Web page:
Coates, H., James, R. & Baldwin, G., 2005. A critical examination of the effects of learning management systems on university teaching and learning. Tertiary Education and Management, 11(1), pp.19–36. Available at: http://www.tandfonline.com/doi/abs/10.1080/13583883.2005.9967137

Daniel, J., Kanwar, A. & Uvalić-Trumbić, S. 2009. Breaking Higher Education’s Iron Triangle: Access, Cost, and Quality. Change: The Magazine of Higher Learning, 41(2), pp.30–35. Available at: http://dx.doi.org/10.3200/CHNG.41.2.30-35

Downes, S. 2005. E-learning 2.0. eLearn Magazine, an ACM Publication. Available at: http://elearnmag.acm.org/featured.cfm?aid=1104968

Frand, J.L. 2000. The Information Age Mindset:Changes in Students and Implications for Higher Education. Educause Review 35(5),14-24. Available at: https://www.educause.edu/ir/library/pdf/ERM0051.pdf

Gillani, B.B. 2000. Using the Web to Create Student Centred Curriculum. In R.A.Cole(ed.), Issues in Web Based Pedagogy. London:Greenwood Press.

Jonassen,D.H.1995.Constructivism: Implications for Designs and Delivery of Instruction. New York:Scholastics.

Lonn, S. & Teasley, S.D. 2009, “Saving time or innovating practice: investigating perceptions and uses of learning management systems”, Computers and Education, Vol. 53 No. 3, pp. 686-94. Available at: http://www.sciencedirect.com/science/article/pii/S0360131509001006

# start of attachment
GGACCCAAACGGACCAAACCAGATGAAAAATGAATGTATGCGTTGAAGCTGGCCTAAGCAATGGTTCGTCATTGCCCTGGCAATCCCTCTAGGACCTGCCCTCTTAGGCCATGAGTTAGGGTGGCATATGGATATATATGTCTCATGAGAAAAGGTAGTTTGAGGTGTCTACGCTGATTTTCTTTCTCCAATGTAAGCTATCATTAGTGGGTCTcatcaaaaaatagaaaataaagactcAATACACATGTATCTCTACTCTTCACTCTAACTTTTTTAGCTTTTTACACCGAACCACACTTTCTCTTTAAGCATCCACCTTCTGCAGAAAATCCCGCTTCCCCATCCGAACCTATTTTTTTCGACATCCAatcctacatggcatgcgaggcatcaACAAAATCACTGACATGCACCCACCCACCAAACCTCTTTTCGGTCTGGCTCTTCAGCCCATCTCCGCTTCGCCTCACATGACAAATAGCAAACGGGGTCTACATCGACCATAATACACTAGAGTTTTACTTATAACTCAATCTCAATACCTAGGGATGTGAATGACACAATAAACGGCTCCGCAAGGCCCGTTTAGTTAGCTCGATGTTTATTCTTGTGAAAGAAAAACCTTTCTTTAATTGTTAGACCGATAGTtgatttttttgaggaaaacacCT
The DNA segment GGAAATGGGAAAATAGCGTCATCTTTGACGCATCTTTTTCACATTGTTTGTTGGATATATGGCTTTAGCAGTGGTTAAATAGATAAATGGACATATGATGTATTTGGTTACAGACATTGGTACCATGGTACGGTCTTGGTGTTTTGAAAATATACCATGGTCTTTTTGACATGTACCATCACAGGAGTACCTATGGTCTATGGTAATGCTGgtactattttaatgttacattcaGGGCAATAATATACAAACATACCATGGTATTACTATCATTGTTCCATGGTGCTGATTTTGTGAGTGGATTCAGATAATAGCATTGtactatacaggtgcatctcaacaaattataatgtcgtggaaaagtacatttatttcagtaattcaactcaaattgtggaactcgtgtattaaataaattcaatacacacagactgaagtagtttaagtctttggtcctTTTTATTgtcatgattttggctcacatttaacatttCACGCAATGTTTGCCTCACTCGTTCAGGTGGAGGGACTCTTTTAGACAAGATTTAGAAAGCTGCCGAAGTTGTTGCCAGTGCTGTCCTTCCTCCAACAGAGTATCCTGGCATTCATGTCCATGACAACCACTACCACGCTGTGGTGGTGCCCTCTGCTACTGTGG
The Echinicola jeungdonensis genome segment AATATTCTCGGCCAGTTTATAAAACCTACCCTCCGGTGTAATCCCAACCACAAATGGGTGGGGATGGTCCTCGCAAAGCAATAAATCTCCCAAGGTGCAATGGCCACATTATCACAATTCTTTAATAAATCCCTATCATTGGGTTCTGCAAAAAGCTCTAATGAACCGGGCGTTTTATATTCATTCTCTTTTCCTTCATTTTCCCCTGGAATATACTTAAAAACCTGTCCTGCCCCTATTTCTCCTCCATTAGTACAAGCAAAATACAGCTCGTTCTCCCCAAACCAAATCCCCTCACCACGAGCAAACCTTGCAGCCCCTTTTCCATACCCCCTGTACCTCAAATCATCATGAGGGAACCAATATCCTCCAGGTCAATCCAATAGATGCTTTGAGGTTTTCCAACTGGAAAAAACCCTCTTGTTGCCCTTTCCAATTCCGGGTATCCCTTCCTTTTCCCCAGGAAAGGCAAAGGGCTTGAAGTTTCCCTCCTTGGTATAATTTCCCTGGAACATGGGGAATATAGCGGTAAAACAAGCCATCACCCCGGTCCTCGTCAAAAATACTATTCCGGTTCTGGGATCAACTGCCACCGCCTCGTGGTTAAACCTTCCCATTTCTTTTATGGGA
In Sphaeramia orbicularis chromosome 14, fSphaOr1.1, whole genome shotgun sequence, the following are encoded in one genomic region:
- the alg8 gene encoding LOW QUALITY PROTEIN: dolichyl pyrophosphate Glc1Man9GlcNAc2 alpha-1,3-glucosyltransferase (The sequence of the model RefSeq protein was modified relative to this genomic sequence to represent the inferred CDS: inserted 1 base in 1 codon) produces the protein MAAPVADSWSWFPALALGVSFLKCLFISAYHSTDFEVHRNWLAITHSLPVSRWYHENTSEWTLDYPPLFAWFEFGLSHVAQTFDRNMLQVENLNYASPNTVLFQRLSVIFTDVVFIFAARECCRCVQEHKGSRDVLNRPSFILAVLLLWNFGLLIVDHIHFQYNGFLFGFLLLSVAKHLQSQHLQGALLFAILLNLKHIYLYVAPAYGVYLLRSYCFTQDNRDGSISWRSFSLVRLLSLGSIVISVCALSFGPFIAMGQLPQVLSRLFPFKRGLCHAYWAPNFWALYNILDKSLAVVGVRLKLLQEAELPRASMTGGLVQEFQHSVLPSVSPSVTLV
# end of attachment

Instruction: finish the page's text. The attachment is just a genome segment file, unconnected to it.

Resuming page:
McLoughlin, C. and Lee, M.J.W. 2008. The three P’s of pedagogy for the networked society: personalization,participation,and productivity, International Journal of Teaching and Learning in Higher Education, Vol. 20 No. 1, pp. 10-27. Available at: http://www.isetl.org/ijtlhe/past2.cfm?v=20&i=1

Oblinger, D. & Kidwell, J. 2000.Distance Learning:Are we being Realistic? Educause Review 35(3), 30-39. Available at: https://er.educause.edu/~/media/files/articles/2000/5/erm0032.pdf?la=en

Price, K. 2006. Web 2.0 and education: What it means for us all. Paper presented at the 2006 Australian Computers in Education Conference, 2-4 October, Cairns, Australia.

Relan, A. & Gillani, B.B. 1996. Web Based Instruction and the Traditional Classroom:Similarities and Differences.In B.H.Khan(ed.),Web Based Instruction. Englewood Cliffs: Educational Technology Publications.

Richardson, W. 2006. Blogs, Wikis, Podcasts, and other powerful tools for classrooms. Thousand Oaks,CA: Sage.

Sheely, S. 2006. Persistent technologies: Why can’t we stop lecturing online? In L. Markauskaite, P.Goodyear & P. Reimann (Eds), Who’s learning? Whose technology? Proceedings of the 23rd ASCILITE Conference (pp. 769-774). Sydney, NSW: CoCo, University of Sydney.http://www.ascilite.org.au/conferences/sydney06/proceeding/pdf_papers/p167.pdf